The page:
LP) solo With orchestra 1. Track 5 2. Track 6 3. Track 7 4. Track 8 5. Track 9 6. Track 10 7. Track 11 8. Track 12 1. Part IX Information Audience recording. Part I and Part II are solo pieces. Directed by Dennis Russel Davies. Originally a two-LP set, this minute suite was whittled down to a very spare 40 minutes when, with the advent of compact discs, ECM began reissuing back catalog.
Beyond cost, in the ensuing decades it has gained its more rightful place as more than just a unique recording in Jarrett's discography, but an important one as well. Jarrett's solo improvisations have always possessed an inherent spirituality but, performed on baroque organ, rarely has it been so far to the fore. The reissue is also a first for ECM: a mini-LP gatefold that, with the CDs in wax paper sleeves, replicates the original as closely as possible.
Paris 1. Rotation [beginning missing]? There is some confusion about the date. It could be September 18,even though the FM speakers say it is dated Sun Bears Kyoto concert in where he also played Song of the Heart may confirm that. Mandala 8. Ginell: [-]This gargantuan package -- a ten-LP set now compressed into a chunky six-CD box -- once was derided as the ultimate ego trip, probably by many who didn't take the time to hear it all. You have to go back to Art Tatum's solo records for Norman Granz in the '50s to find another large single outpouring of solo jazz piano like this, all of it improvised on the wing before five Japanese audiences in Kyoto, Osaka, Nagoya, Tokyo, and Sapporo.
Yet the miracle is how consistently good much of this giant box is. In the opening Kyoto concert, Jarrett's gospel-driven muse is in full play, up to the level of his peak solo performances in Bremen and Koln, and the Osaka and Nagoya concerts have pockets of first-rate, often folk-like, even profound, lyrical ideas.
The Tokyo concert takes a while to get in gear, but when Jarrett finally locks into one of his grooving vamps, he carries us along, and there is a memorably melodic encore. Each concert is placed on a single CD, while the much briefer sixth disc is reserved for the encores from Nagoya, Tokyo, and Sapporo.
While Sun Bear breaks little ground that his earlier solo piano albums had not already covered, it is nevertheless richly inventive within Jarrett's personal parameter of idioms. If price is not a barrier, the Jarrett devotee need not hesitate.
These musicians who are equals have played together many times through the years and their support of each other and close communication during these advanced improvisations is quite impressive. It's a good example of Peacock's music. Also, the piece begins in a mournful way unusual for the usually optimistic Jarrett. In any case, it is a thoughtful, absorbing composition, thoroughly tonal harmonically, played with assured technique and appropriate use of classical expressive devices by Davies.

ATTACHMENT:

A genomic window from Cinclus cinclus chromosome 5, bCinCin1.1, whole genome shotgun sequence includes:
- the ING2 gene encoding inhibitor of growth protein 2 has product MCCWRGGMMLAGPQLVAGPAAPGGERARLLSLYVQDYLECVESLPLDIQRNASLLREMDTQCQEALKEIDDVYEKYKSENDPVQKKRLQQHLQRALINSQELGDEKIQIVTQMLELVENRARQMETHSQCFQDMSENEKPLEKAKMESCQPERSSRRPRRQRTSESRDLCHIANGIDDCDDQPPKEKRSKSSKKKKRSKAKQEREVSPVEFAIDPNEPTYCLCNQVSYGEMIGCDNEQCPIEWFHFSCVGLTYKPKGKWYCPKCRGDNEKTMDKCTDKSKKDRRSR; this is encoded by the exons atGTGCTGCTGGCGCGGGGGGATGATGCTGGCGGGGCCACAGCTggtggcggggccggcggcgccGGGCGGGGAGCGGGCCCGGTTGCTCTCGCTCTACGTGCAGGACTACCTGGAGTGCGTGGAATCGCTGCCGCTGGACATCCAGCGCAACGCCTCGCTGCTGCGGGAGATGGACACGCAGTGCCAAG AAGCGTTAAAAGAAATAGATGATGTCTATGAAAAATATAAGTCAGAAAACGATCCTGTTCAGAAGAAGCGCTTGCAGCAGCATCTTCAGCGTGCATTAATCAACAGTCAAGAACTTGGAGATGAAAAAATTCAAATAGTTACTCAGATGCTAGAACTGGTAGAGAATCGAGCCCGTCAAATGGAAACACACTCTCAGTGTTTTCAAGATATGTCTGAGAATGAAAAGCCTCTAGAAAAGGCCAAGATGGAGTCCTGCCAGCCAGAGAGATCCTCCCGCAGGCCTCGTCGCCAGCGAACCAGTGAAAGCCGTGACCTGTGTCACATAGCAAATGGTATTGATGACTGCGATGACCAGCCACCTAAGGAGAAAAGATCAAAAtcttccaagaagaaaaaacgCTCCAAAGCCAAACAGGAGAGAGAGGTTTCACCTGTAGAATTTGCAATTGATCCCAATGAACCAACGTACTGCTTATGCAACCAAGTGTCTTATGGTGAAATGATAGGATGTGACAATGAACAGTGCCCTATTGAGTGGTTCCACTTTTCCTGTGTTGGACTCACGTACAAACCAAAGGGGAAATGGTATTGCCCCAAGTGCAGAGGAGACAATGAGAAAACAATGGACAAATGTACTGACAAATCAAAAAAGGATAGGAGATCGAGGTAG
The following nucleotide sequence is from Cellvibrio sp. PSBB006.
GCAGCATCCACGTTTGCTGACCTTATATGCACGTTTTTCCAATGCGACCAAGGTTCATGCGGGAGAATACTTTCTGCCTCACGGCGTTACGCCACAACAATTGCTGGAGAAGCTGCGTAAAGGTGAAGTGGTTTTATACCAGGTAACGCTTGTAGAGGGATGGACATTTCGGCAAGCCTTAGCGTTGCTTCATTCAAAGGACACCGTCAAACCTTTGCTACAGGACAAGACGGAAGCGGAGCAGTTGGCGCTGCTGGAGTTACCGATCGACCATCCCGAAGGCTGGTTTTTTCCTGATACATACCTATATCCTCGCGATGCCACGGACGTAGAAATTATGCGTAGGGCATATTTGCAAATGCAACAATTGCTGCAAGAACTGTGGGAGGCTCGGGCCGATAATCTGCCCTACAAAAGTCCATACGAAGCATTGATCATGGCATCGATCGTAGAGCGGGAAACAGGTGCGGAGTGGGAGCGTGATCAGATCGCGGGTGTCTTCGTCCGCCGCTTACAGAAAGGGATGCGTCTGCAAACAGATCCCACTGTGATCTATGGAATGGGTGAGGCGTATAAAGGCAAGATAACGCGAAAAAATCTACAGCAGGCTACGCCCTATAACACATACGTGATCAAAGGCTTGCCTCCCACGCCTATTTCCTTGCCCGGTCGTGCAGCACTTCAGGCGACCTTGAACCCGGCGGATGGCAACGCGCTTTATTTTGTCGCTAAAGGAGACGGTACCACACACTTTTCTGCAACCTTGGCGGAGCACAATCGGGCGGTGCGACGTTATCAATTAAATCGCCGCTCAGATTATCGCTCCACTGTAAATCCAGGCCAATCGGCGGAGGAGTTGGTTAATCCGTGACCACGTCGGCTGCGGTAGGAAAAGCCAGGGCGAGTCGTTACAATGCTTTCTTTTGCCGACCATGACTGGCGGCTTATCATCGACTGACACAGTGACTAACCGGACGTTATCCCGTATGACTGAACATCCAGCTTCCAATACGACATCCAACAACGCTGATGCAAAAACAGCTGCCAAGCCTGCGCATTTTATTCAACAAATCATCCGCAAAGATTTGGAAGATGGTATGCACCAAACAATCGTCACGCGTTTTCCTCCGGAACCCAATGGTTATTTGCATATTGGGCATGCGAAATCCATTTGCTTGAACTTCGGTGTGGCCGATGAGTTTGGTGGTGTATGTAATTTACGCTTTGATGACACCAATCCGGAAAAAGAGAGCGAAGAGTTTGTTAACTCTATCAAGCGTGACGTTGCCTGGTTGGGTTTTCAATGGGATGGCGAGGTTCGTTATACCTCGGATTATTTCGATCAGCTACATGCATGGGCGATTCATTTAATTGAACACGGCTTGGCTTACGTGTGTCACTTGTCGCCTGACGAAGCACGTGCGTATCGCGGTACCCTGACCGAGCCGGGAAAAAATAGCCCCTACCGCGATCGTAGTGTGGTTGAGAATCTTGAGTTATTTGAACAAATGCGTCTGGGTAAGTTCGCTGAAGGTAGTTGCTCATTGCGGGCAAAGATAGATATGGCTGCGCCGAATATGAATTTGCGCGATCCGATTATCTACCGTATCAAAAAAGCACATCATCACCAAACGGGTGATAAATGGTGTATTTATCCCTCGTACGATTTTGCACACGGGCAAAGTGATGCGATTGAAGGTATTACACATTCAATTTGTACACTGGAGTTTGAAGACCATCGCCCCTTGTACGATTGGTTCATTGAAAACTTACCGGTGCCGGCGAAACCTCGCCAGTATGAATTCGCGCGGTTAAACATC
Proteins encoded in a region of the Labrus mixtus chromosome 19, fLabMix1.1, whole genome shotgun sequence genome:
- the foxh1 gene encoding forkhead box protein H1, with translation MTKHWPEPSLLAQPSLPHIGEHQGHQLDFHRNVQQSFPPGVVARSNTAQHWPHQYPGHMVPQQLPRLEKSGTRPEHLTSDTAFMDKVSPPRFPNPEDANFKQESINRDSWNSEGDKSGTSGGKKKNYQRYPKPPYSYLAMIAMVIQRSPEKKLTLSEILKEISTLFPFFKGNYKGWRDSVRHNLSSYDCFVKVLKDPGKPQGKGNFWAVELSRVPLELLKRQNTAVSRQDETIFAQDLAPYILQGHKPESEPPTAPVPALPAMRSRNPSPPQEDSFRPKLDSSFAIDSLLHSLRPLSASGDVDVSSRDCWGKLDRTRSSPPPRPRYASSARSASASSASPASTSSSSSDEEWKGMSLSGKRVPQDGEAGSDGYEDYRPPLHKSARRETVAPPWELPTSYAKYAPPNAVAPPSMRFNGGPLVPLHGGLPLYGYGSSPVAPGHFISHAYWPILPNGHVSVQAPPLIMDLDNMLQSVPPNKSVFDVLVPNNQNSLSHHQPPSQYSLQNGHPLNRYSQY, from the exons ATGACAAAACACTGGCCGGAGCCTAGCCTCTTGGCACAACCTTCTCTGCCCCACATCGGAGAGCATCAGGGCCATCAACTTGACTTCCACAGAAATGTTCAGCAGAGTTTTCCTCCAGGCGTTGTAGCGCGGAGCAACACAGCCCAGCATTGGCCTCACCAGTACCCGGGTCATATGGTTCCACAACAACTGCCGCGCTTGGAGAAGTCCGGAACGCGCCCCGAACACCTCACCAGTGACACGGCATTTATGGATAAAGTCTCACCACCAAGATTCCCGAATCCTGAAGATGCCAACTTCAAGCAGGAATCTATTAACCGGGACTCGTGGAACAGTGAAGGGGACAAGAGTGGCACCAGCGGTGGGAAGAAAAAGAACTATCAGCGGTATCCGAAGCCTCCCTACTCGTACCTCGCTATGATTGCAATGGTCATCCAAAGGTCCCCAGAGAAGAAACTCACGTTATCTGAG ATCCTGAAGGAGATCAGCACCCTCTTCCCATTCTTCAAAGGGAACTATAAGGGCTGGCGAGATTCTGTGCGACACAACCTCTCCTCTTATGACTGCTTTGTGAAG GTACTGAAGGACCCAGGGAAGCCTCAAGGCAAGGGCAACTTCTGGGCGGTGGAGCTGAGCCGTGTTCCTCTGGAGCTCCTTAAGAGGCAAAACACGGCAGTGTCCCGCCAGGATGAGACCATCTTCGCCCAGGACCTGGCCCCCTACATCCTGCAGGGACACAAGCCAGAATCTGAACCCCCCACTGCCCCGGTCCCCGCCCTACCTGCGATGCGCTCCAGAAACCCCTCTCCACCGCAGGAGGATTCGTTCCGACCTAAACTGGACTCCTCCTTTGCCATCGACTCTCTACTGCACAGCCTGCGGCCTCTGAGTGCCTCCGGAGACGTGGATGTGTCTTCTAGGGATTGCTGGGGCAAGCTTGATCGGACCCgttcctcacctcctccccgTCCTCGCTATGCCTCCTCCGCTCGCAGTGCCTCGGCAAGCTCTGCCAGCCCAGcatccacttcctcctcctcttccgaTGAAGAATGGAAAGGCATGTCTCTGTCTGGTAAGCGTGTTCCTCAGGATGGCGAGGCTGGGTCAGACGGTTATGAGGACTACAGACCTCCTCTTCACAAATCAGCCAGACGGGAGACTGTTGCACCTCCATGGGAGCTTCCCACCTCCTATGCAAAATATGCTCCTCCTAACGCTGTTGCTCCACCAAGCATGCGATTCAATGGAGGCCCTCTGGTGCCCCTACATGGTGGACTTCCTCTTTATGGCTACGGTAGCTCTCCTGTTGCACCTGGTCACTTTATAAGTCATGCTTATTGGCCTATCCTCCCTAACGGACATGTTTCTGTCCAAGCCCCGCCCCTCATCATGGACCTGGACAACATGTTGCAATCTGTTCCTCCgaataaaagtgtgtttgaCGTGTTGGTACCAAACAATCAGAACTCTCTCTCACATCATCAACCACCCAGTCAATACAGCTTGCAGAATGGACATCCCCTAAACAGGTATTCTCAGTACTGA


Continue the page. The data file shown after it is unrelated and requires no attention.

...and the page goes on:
Bart B. The woman left promptly through an exit. My Song 9. The Windup 8. I still have a ticket stub from that concert. Track01 Track02 The Journey Home Country Mandala Late Night Willie Part I 2. Moonchild 3. Country 4. The Windup [fade out at ] 5. My Song 6. My Song Interrupted 7. Jarrett contributed all six compositions and the results are relaxed and introspective yet full of inner tension. Part04 5. At that time, it was reckless of Koinuma to have promoted a con-cert of a jazz player, in itself at the biggest venue known by the appearances of pop and rock music superstar in the world, however, considering that there had been no problems about acoustics before at the recital of a noted pianist of classic music, Koinuma had sounded Mr.
Jarrett on this project, and he had taken a decisive step to play at Budokan, B Minor - Tatiana Nikolaieva* - Piano Recital (Vinyl. Usually, a stage will be set at the one of the four corners of the coliseum style hall 10, people admittedbut Koinuma set up a stage at the center of the hall and there had never been such a concert that 12, audience had been listening to his acoustic sound, surrounding Keith Jarrett.
At the moment a dead silence fell over the audience, just before the opening of the concert, the air-conditioner of the venue discovered to be felt as a noise, had been immediately stopped. The audience had been satisfied with his performance in the genuine silence in the middle of cold winter. Sometimes overlap with interviews 1. Solo Quality: A Source: audience recording 1. Track I 49 2. KJ joking 1 3. Also, I recall the beginning of the concert was delayed because someone coughed and he glared out into the dark concert hall, waited several minutes and asked rhetorically if he could proceed - no one dared say anything.
He then played wonderfully. Ginell It is very much out of character for the prolific Keith Jarrett and his producer Manfred Eicher to hold anything back, yet they've done it here, releasing these live tapes of Jarrett's European quartet ten years after they were recorded.
Presumably, they did it in order not to distract attention from Nude Ants, which was recorded a week after these concerts, but that never stopped them before from just piling on more discs. In any case, these Tokyo recordings were too good to hide; the quartet had reached an interactive creative high around this time, often burning at the rarified level that Nude Ants reached.
Jarrett is both lyrically effusive and able to ignite his European colleagues into giving him more swinging support than on earlier sessions. Jan Garbarek is especially forthright in Tokyo on tenor, while his soprano pierces like a beam of sunlight, and Palle Danielsson bass and Jon Christensen drums are loose, relaxed, and impeccably recorded.
Clearly this is one of the peaks of the European quartet's discography. Nude Ants, easily one of his most uplifting live dates this time at the Village Vanguard on record and the pinnacle of his quartet activities, exemplifies this to the nth degree.